If you have the distance between one point and another, you have a magnitude. If you have a reference angle to that point, you also have a direction. Put the magnitude together with the direction and you have a vector. Finding the coordinates of the second point is a relatively simple matter of vector analysis. Some students learn how to do this in trigonometry classes without ever realizing they are performing vector calculations. In order to perform the calculations, however, you must know where you are starting.
Write down your known quantities. This should include your angle, distance and reference coordinates. For example:
Angle: 37 degrees Distance: 27 feet Starting point: x0 = 3; y0 = 5
Calculate the cosine of the angle and multiply this by the distance.
cos(37) = 0.7986 27 * 0.7986 = 21.563
Calculate the sine of the angle and multiply this by the distance.
sin(37) = 0.6018 27 * 0.6018 = 16.249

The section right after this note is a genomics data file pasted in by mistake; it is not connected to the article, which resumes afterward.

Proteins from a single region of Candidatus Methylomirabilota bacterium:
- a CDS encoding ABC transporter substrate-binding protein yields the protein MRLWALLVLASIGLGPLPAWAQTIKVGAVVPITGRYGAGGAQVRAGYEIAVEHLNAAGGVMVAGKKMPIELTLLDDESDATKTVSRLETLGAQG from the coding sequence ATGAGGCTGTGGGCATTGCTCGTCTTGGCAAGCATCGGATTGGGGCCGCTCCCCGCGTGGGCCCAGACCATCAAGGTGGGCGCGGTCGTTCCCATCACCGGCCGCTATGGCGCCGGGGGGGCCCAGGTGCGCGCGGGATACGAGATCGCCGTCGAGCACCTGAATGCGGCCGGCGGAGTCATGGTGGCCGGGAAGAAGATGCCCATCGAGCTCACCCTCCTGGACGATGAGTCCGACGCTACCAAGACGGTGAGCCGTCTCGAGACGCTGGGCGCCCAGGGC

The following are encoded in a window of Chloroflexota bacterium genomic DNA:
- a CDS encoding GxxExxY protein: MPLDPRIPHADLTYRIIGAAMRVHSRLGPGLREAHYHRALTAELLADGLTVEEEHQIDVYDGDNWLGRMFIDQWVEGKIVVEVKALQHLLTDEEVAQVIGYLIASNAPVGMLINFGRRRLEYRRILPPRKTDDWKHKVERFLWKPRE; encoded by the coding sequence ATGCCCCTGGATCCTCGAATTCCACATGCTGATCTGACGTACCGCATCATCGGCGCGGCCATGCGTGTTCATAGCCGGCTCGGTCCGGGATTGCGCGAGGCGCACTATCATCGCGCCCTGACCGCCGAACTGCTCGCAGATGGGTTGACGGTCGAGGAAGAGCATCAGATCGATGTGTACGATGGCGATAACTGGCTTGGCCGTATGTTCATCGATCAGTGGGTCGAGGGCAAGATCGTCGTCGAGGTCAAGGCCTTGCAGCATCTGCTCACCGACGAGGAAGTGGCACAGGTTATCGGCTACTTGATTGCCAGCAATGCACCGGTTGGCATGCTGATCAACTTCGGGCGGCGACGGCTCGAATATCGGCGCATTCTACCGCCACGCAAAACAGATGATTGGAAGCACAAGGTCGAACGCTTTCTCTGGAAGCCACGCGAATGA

Add the cosine result to the x-coordinate from the starting point and add the sine result to the y-coordinate to get the coordinates for the second point.
x1 = x0 + 21.563 = 3 + 21.563 = 24.563 y1 = y0 + 16.249 = 5 + 16.249 = 21.249
Things You Will Need
- Pen or pencil
- Scientific calculator
- You can check your calculations using the Pythagorean theorem. The square cosine result plus the square of the sine result should equal the square of the distance value, within a given round-off error.
- (21.563)^2 + (16.249)^2 = (27)^2
- 464.963 + 264.030 = 728.993
- 728.993 = 729
- Vector Analysis; Murray R. Spiegel; 1959
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